What amount of leave and pay are eligible employees entitled to receive under the EPSL and EFML?
- Eligible full-time employees are entitled to two weeks of paid time off (up to 80 hours total) for any combination of qualifying reasons.
- Eligible part-time employees are entitled to the typical number of hours they are scheduled to work in a two-week period.
- EPSL payments are subject to the following limitations:
- If an employee takes EPSL for reasons 1, 2, and 3 above, the paid leave is at the employee’s normal rate of pay, up to $511/day (or $5,110 in the aggregate).
- If an employee takes EPSL for reasons 4, 5, and 6 above, the paid leave is at 2/3 the employee’s normal rate of pay, up to $200/day (or $2,000 in the aggregate).
- An employee must use paid leave (accrued vacation, floating holiday, compensatory time, overtime) or EPSL to be paid during the first 2 weeks (10 days) of EFML. Employees may not elect to use accrued state sick leave, which cannot be used for child care reasons.
- After the first two weeks, employees are entitled to 10 weeks of EFML paid at two-thirds (2/3) of the employee’s regular rate for the number of hours the employee would otherwise be scheduled to work, subject to a cap of $200/day or $10,000 in the aggregate.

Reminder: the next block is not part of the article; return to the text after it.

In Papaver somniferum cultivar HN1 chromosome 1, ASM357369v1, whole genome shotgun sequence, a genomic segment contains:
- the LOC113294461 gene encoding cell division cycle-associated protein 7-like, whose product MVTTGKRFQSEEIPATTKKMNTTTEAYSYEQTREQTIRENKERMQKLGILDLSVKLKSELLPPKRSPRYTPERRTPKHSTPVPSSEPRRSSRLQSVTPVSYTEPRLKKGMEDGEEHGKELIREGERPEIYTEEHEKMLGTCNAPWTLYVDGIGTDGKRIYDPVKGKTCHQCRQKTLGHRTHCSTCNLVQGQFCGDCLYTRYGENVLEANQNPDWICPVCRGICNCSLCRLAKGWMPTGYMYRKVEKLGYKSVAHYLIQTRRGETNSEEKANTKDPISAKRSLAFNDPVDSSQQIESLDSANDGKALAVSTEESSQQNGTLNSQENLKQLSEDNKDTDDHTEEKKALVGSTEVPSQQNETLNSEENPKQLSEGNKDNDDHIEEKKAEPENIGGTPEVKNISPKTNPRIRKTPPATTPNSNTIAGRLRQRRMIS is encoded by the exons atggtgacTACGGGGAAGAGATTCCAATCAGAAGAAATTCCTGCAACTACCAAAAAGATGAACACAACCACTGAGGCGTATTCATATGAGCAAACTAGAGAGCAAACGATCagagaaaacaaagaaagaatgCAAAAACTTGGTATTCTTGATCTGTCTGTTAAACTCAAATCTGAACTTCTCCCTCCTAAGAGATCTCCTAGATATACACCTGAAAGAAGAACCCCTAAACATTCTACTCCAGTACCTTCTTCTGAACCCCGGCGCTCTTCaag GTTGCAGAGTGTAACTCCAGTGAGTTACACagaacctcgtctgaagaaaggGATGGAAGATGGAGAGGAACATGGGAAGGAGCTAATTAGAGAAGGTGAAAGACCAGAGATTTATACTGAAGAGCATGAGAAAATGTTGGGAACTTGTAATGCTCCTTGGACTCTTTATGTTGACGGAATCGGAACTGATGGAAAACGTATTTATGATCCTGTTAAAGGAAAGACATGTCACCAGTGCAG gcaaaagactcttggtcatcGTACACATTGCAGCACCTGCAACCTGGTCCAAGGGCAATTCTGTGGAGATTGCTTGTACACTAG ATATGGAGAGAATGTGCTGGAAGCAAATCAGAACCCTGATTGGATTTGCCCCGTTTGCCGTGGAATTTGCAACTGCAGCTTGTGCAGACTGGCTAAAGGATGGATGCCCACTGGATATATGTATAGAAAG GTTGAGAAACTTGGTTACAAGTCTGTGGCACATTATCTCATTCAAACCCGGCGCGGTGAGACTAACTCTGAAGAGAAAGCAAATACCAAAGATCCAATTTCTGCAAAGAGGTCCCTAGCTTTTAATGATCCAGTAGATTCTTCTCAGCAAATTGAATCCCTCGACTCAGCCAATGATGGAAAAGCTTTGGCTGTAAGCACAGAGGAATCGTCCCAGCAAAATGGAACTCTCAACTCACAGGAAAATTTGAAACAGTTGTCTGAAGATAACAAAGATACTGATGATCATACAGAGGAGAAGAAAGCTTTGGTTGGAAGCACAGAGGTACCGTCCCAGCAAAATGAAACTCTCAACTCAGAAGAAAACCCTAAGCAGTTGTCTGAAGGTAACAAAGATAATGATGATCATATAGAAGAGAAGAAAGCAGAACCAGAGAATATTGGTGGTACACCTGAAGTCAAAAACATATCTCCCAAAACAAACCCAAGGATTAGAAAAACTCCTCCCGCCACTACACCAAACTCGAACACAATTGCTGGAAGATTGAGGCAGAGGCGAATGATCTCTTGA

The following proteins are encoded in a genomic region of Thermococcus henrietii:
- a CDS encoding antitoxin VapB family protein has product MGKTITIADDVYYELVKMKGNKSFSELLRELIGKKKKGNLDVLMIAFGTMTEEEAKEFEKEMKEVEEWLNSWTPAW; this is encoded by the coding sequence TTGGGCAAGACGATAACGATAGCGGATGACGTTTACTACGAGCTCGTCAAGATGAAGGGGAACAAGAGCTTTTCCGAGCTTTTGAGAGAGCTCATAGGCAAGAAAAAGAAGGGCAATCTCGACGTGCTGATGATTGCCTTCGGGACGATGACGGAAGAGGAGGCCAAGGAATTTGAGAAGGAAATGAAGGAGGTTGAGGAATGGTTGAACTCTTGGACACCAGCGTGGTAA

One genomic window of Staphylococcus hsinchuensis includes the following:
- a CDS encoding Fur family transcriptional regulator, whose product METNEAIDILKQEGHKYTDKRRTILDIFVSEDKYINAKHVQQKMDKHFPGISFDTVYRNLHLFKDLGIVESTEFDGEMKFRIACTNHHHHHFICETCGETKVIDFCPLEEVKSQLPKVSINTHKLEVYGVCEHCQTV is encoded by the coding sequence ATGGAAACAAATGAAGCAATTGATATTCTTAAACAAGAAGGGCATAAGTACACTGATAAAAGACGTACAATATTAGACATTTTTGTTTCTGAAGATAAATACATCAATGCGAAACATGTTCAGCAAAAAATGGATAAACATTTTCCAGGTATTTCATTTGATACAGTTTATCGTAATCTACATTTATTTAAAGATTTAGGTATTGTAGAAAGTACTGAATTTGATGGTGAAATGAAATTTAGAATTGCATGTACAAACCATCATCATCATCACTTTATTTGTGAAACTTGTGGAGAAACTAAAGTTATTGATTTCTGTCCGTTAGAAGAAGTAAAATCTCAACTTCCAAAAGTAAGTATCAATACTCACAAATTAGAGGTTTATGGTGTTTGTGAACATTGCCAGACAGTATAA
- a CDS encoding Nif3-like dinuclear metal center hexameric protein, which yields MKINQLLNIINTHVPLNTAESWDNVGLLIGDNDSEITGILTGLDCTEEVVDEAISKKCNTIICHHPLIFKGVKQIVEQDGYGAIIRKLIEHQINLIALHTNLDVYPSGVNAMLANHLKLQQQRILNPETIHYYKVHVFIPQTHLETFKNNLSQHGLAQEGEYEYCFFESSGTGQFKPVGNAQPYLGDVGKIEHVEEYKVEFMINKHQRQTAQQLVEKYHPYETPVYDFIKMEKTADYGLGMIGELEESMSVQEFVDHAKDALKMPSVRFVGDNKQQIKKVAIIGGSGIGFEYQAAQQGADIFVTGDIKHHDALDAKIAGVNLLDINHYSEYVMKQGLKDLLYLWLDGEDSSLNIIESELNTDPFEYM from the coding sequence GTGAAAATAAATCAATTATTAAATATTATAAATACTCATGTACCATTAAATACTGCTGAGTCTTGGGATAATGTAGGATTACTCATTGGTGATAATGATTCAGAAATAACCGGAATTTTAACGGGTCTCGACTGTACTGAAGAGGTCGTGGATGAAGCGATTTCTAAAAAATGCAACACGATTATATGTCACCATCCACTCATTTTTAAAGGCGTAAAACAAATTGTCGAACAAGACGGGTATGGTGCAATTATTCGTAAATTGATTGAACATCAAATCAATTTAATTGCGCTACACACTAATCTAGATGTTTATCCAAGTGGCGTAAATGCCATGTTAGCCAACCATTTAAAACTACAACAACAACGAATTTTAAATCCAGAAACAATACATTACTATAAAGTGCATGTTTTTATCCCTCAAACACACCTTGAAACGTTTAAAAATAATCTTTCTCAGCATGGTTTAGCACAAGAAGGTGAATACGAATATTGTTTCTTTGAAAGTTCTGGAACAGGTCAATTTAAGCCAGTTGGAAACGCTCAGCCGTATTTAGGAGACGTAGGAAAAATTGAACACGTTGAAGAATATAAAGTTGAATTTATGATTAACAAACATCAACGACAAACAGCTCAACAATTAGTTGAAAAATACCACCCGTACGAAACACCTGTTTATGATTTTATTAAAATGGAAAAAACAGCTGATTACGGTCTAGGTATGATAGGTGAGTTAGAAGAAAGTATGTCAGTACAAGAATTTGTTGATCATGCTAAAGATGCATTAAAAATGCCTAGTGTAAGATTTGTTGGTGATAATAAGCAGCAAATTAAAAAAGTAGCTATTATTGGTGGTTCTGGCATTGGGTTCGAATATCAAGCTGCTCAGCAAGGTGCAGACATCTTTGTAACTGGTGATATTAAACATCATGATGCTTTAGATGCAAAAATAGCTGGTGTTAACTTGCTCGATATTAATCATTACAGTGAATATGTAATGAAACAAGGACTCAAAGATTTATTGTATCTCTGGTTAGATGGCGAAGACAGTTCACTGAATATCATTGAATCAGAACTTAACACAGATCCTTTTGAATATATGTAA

- Eligible full-time employees are entitled to 40 hours of pay each week.
- Eligible part-time employees are entitled to pay for the average number of hours that they would otherwise be normally scheduled to work.
- If an eligible employee works a varying schedule such that the number of hours the employee would have otherwise worked is not known with certainty, the employee is entitled to the average number of hours the employee was scheduled per day over the prior 6 months or, if the employee did not work over that period, the reasonable expectation at hiring of the average number of hours the employee would work per day.
Who is defined as an “individual” in reason 4?
The Department of Labor defines “individual” as an employee’s immediate family member, a person who regularly resides in the employee’s home, or a similar person with whom the employee has a relationship that creates an expectation that the employee would care for them in a quarantine situation.
Is an employee’s personal health information confidential?
Generally, yes, an employee’s personal health information is confidential. If an employee is asked to provide medical documentation to support an absence, the employee should provide it only to the Office of Talent & Innovation (HR) where it will remain confidential and will be maintained consistent with information gathered for ADA and FMLA purposes. In the interest of protecting their own personal health information, employees are encouraged to refrain from sharing personal health information with coworkers and managers.